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Airway Tips

Control of the difficult airway in trauma
The potential for cervical spine injury makes airway management more complex in the trauma patient. A cervical spine injury should be suspected in all injury mechanisms involving blunt trauma. Patients with injury above the clavicles are at increased risk. Cervical spine injury is often present and secondary injury to the spinal cord must be avoided. The head injured patient is sometimes difficult to intubate as usually there is a gradual reduction in the GCS and the gag reflex remains. Immobilization of the cervical spine must remain in place until a complete clinical and radiological evaluation has excluded any injury to the cord.

In trauma the following categories of patients require a definitively secured airway:

  • Apnoea
    GCS < 9 or sustained seizures.
    Unstable mid-face trauma.
    Airway injuries.
    Large flail segment or respiratory failure.
    High aspiration risk.
    Inability to otherwise maintain an airway or oxygenation.
    Patients in Cardio-respiratory arrest

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Airway Management
Initially the airway should be cleared of debris, blood and secretions. It should be opened using the 'chin lift' or 'jaw thrust' or 'triple airway' manoeuvres. The 'sniffing the morning air' position for standard tracheal intubation flexes the lower cervical spine and extends the occiput on the atlas. So cervical collar application before this is essential. If you haven't got a collar to fit your patient use whatever you can which looks reasonably clean. Blankets, bags clothing and by-standers.

An oral (Guedel) or nasopharyngeal airway may be necessary to maintain patency until a definitive airway is secured. Insertion of an airway produces minimal disturbance to the cervical spine. Bag and mask ventilation also produces a significant degree of movement at zones of instability in the neck.

 

Tip!

If a patient gags on an OP airway don't even get the ET kit ready, they will not tolerate an ET tube. In this case go with the bag and mask and keep the respiratory rate at around 10-12 per minute on high flow oxygen.
 

Tip!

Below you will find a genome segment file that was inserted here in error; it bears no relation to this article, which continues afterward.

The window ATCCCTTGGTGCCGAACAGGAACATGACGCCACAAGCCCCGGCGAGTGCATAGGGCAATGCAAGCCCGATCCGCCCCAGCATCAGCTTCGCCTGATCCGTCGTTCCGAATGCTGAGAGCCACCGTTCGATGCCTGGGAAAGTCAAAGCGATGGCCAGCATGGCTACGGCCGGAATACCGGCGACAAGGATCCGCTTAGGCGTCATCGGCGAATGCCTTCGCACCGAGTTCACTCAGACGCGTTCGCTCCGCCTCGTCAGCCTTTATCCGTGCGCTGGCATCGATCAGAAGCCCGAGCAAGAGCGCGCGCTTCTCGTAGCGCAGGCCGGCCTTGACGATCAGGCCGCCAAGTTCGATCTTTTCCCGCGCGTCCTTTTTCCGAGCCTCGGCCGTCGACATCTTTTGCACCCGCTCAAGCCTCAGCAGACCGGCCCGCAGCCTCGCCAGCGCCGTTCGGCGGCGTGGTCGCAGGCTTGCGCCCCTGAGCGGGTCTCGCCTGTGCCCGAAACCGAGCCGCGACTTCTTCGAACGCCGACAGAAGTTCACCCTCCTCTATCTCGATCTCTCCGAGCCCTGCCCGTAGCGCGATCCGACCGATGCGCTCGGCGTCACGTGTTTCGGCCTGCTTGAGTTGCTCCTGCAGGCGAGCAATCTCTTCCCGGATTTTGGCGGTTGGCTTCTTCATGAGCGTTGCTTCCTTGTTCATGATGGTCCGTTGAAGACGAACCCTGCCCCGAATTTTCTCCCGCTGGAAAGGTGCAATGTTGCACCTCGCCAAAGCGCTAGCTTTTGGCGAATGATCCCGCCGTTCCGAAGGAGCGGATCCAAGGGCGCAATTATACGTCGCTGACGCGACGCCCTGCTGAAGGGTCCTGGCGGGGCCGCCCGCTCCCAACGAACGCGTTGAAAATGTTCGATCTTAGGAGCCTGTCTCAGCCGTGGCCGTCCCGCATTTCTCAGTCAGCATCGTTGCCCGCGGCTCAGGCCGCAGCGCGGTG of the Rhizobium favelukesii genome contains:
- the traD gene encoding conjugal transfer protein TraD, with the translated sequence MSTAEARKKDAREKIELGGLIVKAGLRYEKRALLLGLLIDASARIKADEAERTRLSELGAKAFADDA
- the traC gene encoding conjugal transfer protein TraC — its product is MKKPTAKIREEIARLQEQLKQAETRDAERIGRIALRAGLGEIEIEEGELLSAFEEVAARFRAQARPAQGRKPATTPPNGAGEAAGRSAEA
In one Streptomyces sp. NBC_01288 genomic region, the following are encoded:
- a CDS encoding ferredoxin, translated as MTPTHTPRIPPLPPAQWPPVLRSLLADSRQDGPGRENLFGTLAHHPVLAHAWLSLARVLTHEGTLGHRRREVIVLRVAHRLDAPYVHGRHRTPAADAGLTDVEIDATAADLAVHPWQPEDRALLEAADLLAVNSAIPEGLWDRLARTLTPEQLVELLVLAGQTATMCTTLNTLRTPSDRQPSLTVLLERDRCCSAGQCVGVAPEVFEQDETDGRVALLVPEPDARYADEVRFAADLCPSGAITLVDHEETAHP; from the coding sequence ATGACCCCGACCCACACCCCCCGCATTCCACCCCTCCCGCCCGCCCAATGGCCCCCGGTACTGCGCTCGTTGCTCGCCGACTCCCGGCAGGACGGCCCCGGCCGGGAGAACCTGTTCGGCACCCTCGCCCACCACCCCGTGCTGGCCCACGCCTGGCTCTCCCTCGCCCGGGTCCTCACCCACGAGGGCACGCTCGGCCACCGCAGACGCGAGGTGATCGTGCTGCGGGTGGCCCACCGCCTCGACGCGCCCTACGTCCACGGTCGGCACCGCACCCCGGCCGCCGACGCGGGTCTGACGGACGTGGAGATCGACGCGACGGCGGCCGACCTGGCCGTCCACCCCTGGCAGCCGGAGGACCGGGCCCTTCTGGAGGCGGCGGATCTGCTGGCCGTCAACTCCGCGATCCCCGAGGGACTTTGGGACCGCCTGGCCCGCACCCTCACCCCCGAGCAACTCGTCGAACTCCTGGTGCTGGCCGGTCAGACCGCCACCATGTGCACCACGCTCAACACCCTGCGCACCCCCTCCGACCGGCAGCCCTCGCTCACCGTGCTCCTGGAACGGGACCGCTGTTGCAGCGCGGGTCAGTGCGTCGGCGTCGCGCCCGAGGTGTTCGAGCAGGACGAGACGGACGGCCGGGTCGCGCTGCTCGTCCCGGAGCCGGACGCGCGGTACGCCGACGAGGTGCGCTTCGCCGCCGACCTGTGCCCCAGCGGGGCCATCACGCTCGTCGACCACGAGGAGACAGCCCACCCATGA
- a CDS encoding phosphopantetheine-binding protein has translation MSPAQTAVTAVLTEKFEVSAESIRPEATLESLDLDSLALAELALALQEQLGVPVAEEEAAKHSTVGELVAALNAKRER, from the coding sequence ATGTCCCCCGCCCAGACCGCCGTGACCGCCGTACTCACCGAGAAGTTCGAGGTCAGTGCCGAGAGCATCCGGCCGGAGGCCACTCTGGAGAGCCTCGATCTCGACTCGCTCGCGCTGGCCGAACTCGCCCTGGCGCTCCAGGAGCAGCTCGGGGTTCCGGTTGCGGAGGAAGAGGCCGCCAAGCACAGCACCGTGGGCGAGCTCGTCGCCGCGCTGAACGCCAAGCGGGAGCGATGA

With a trauma patient who needs to be intubated try undoing the front section of a cervical collar to allow the jaw to move forwards during the push with your laryngoscope. Get your partner to manually hold the neck and 'c' spine in-line while you do this. Then after a successful intubation re-fasten the collar.

Tip!
Difficult airway = Use a bougie! These are often forgotten about. A great piece of kit

 

Unsuccessful Intubation
Failed or difficult intubation is always a problem. It is important not to waste time with repeated attempts at intubation while the patient is desaturating (SPo2). Alternative methods of securing the airway should be used. (Bag & Mask / OP airway). Never keep an ET tube in place which you are unsure of. Get it out, oxygenate, and have another go.
Verification of Tracheal Tube Placement

It is vital that the position of the tube is confirmed. There are three things to observe. Firstly, the rise and fall of the chest. Secondly, auscultation. Listen to the chest on each push on the bag you should hear good air entry. Thirdly, if the patient has cardiac output you should be measuring the SPo2 and this reading should remain high. (Although patients with chest injuries increase the likelihood of mistakes in this area). Capnography is the measurement of expired Co2 and is usually used to verify tube position in the Emergency department. Although the first thing a receiving doctor will do is listen with a stethoscope to the chest, as you did! Capnography is now widely used to confirm positioning of ET tubes in the pre-hospital environment.

 

Laryngeal Mask Airway (LMA)
The LMA is gaining wider support in the management of patients with cervical spine injury. As well as maintaining the airway, a tracheal tube (size 6 or less) may be placed, either blindly or via flexible fibreoptic laryngoscopy. The LMA does not however fully protect the airway from aspiration, and by acting as a bolus in the pharynx, may actually relax the lower oesophageal sphincter and increase reflux.

 

Airway management in opiate overdose
This is an area any Paramedic will have come across. You know what I mean. You intubate, administer high rate O2. You administer Naloxone and the patient starts to gag and pull on the tube. He would be shouting but he can't. In suspected opiate or narcotic overdose you may find the whole situation goes better if you ventilate with the bag & mask / high O2, give your patient Naloxone at the same time and providing there is no aspiration then continue assisted ventilation until your patient comes round.
 

All information in this section is for guidance and advice only and is assumed to be correct at the time of publishing. Check with your local training department before carrying any of the procedures in this section. The Paramedic Resource Centre cannot be held responsible for any error or omission in any page on this site.

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